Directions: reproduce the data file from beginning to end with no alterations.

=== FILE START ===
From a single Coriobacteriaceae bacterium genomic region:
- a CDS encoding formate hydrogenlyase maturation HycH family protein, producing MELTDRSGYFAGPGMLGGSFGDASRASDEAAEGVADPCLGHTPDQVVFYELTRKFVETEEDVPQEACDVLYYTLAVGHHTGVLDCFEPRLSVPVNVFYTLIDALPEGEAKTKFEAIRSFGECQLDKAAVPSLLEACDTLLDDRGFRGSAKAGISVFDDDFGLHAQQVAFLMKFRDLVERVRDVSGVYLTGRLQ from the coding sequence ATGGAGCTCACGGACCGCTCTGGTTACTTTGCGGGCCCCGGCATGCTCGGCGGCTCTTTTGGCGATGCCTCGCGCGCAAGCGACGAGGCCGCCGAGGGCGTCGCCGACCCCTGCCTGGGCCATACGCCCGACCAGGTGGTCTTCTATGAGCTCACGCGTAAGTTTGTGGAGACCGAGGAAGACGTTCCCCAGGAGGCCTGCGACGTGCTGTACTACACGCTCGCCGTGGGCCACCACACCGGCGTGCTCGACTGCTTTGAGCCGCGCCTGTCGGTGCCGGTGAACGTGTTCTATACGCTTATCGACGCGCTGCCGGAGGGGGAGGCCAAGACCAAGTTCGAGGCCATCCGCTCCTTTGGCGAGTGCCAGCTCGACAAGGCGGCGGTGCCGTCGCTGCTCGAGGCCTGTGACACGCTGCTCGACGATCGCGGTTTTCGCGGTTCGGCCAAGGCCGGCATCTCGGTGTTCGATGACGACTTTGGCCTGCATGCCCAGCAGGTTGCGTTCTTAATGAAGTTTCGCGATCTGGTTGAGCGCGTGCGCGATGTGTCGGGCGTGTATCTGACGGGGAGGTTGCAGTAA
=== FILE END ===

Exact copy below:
From a single Coriobacteriaceae bacterium genomic region:
- a CDS encoding formate hydrogenlyase maturation HycH family protein, producing MELTDRSGYFAGPGMLGGSFGDASRASDEAAEGVADPCLGHTPDQVVFYELTRKFVETEEDVPQEACDVLYYTLAVGHHTGVLDCFEPRLSVPVNVFYTLIDALPEGEAKTKFEAIRSFGECQLDKAAVPSLLEACDTLLDDRGFRGSAKAGISVFDDDFGLHAQQVAFLMKFRDLVERVRDVSGVYLTGRLQ from the coding sequence ATGGAGCTCACGGACCGCTCTGGTTACTTTGCGGGCCCCGGCATGCTCGGCGGCTCTTTTGGCGATGCCTCGCGCGCAAGCGACGAGGCCGCCGAGGGCGTCGCCGACCCCTGCCTGGGCCATACGCCCGACCAGGTGGTCTTCTATGAGCTCACGCGTAAGTTTGTGGAGACCGAGGAAGACGTTCCCCAGGAGGCCTGCGACGTGCTGTACTACACGCTCGCCGTGGGCCACCACACCGGCGTGCTCGACTGCTTTGAGCCGCGCCTGTCGGTGCCGGTGAACGTGTTCTATACGCTTATCGACGCGCTGCCGGAGGGGGAGGCCAAGACCAAGTTCGAGGCCATCCGCTCCTTTGGCGAGTGCCAGCTCGACAAGGCGGCGGTGCCGTCGCTGCTCGAGGCCTGTGACACGCTGCTCGACGATCGCGGTTTTCGCGGTTCGGCCAAGGCCGGCATCTCGGTGTTCGATGACGACTTTGGCCTGCATGCCCAGCAGGTTGCGTTCTTAATGAAGTTTCGCGATCTGGTTGAGCGCGTGCGCGATGTGTCGGGCGTGTATCTGACGGGGAGGTTGCAGTAA